Now, if there were a functioning mail system in Cambodia, this would’ve been no problem. I’d have my bank send new ones. There’s no functioning mail system here. I’ve heard stories of things never making it here (even when you have a P.O. box, which is evidently the only way to get anything by mail ever), or never making it out of here when mailing things home. I’ve heard stories of things taking 9 months to get here. I’ve heard nothing that has made me think there’s a way to get new cards here without someone hand-delivering them. (Although a recent conversation made me think it may be possible via other routes — perhaps an experiment for something a bit less important at a later date…)
As luck would have it, the course I’m coordinating/teaching, has a series of guest instructors coming, some of them from the U.S. So here was the plan I decided to put into place, should everyone choose to accept it.

  1. Convince my bank that the gal calling from Cambodia really is me, and that you should mail new cards to an address that I don’t have on file with them.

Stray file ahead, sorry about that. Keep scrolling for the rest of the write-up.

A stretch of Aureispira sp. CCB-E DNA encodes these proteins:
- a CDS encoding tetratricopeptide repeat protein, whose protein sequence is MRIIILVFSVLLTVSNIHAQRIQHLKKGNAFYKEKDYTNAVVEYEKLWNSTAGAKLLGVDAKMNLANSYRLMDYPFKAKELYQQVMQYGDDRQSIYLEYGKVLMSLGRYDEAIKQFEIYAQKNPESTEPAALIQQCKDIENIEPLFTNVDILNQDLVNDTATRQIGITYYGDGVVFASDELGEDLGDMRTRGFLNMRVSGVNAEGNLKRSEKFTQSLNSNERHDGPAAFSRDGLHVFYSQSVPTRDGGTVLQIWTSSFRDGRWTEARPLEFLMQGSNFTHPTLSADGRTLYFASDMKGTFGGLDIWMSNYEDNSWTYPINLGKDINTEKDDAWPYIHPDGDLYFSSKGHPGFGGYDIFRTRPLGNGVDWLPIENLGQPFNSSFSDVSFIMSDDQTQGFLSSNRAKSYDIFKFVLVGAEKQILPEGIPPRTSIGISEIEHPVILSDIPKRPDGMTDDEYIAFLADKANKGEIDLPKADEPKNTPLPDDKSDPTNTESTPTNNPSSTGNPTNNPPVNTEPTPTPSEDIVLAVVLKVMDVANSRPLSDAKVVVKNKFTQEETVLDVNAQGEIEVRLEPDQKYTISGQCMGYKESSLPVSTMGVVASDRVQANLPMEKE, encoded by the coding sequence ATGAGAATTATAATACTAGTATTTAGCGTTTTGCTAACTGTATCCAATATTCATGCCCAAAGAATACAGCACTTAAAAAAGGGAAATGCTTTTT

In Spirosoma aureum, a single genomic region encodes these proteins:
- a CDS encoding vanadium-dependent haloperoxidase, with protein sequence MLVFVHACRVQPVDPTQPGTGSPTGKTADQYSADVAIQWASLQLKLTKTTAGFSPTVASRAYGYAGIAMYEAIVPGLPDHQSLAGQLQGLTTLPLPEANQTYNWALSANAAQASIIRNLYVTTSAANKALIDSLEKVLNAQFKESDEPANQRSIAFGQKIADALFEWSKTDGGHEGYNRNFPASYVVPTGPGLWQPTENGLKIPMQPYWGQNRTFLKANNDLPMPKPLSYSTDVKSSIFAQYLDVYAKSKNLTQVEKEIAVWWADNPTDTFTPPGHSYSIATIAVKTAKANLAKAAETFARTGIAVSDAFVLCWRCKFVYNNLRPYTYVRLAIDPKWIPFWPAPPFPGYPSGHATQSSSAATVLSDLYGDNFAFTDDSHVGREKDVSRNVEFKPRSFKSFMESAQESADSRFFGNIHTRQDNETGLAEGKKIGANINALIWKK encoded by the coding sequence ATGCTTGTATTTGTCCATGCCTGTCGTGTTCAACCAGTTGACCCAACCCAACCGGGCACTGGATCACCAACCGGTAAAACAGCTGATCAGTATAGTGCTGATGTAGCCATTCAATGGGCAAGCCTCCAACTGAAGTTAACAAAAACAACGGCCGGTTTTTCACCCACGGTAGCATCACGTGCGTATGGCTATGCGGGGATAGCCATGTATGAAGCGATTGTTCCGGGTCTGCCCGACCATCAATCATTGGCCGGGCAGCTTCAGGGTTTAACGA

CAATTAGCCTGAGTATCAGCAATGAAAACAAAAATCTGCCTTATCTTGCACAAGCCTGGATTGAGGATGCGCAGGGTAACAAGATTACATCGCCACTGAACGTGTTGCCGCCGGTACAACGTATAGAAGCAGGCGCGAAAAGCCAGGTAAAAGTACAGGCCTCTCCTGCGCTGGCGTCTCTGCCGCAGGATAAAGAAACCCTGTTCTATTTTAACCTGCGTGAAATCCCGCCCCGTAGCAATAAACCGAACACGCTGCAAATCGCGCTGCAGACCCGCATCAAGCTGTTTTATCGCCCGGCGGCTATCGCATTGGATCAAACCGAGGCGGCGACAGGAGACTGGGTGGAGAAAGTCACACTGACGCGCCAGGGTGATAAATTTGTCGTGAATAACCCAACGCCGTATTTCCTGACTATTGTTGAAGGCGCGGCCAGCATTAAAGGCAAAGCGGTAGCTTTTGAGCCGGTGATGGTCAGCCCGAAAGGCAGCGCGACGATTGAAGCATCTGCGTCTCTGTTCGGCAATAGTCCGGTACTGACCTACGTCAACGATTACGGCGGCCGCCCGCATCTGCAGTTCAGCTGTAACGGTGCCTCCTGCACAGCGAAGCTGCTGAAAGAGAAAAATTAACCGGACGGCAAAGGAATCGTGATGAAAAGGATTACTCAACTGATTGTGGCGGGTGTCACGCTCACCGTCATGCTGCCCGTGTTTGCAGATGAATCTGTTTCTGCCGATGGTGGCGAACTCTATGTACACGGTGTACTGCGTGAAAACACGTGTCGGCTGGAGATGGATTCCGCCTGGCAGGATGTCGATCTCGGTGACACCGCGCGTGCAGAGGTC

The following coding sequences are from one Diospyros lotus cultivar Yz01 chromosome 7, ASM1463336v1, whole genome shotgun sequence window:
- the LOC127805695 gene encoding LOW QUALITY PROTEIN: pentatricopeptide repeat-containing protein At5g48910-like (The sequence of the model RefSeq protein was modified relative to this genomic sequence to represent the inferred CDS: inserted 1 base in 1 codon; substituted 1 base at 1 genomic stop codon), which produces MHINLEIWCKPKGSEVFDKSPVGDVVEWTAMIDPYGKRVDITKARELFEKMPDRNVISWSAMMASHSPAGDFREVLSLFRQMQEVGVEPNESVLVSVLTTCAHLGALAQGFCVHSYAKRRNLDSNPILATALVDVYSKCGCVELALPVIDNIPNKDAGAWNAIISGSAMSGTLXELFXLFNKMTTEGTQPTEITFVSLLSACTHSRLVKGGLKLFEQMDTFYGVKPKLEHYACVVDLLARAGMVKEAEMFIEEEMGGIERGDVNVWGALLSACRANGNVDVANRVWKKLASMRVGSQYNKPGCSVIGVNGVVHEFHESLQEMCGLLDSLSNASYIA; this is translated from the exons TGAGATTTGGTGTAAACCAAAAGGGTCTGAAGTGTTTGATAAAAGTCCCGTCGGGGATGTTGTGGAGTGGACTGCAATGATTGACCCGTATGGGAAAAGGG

2. Convince my brother that the address they should use is his address.
  3. Convince one of the visiting instructors that they should be willing to carry a couple of credit cards to the other side of the world for me.
  4. Now convince my brother that, when he receives the credit cards, that he should quickly send them to said visiting instructor.
  5. Wait until October 7 when she arrives.
  6. In the meantime, convince the guy who’s paying me here to wire my second chunk of payment to me so I can actually access it.
  7. Since he’s not sending it until the end of September, and I’m most certainly going to need money before then, convince my brother (again) that he will need to wire me some cash after I transfer some money to him from my bank account.

Dear. Sweet. Jesus.